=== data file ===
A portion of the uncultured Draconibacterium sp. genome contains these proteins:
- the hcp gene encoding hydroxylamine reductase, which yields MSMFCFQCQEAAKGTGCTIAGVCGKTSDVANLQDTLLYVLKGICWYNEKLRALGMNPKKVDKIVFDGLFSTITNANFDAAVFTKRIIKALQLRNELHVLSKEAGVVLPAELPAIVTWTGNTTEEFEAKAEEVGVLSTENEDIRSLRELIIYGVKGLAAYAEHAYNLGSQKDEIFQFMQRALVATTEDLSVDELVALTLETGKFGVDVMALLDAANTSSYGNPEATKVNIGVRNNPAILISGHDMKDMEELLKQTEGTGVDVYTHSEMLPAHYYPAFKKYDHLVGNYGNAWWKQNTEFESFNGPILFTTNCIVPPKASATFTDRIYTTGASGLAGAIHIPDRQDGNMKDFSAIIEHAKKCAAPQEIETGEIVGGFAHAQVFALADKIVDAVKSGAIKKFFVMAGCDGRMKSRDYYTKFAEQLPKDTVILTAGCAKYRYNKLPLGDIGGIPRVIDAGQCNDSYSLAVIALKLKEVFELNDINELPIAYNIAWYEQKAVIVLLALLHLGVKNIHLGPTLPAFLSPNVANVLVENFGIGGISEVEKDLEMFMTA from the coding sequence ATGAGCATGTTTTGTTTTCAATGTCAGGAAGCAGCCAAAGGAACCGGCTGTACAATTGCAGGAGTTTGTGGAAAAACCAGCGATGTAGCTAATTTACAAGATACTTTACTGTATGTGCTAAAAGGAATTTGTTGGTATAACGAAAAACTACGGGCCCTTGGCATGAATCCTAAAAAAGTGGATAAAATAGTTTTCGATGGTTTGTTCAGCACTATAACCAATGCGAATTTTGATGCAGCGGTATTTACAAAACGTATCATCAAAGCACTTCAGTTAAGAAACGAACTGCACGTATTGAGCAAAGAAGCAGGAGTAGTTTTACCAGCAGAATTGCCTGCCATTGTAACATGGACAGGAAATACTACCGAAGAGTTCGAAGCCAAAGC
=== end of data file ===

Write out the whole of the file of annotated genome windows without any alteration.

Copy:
A portion of the uncultured Draconibacterium sp. genome contains these proteins:
- the hcp gene encoding hydroxylamine reductase, which yields MSMFCFQCQEAAKGTGCTIAGVCGKTSDVANLQDTLLYVLKGICWYNEKLRALGMNPKKVDKIVFDGLFSTITNANFDAAVFTKRIIKALQLRNELHVLSKEAGVVLPAELPAIVTWTGNTTEEFEAKAEEVGVLSTENEDIRSLRELIIYGVKGLAAYAEHAYNLGSQKDEIFQFMQRALVATTEDLSVDELVALTLETGKFGVDVMALLDAANTSSYGNPEATKVNIGVRNNPAILISGHDMKDMEELLKQTEGTGVDVYTHSEMLPAHYYPAFKKYDHLVGNYGNAWWKQNTEFESFNGPILFTTNCIVPPKASATFTDRIYTTGASGLAGAIHIPDRQDGNMKDFSAIIEHAKKCAAPQEIETGEIVGGFAHAQVFALADKIVDAVKSGAIKKFFVMAGCDGRMKSRDYYTKFAEQLPKDTVILTAGCAKYRYNKLPLGDIGGIPRVIDAGQCNDSYSLAVIALKLKEVFELNDINELPIAYNIAWYEQKAVIVLLALLHLGVKNIHLGPTLPAFLSPNVANVLVENFGIGGISEVEKDLEMFMTA from the coding sequence ATGAGCATGTTTTGTTTTCAATGTCAGGAAGCAGCCAAAGGAACCGGCTGTACAATTGCAGGAGTTTGTGGAAAAACCAGCGATGTAGCTAATTTACAAGATACTTTACTGTATGTGCTAAAAGGAATTTGTTGGTATAACGAAAAACTACGGGCCCTTGGCATGAATCCTAAAAAAGTGGATAAAATAGTTTTCGATGGTTTGTTCAGCACTATAACCAATGCGAATTTTGATGCAGCGGTATTTACAAAACGTATCATCAAAGCACTTCAGTTAAGAAACGAACTGCACGTATTGAGCAAAGAAGCAGGAGTAGTTTTACCAGCAGAATTGCCTGCCATTGTAACATGGACAGGAAATACTACCGAAGAGTTCGAAGCCAAAGC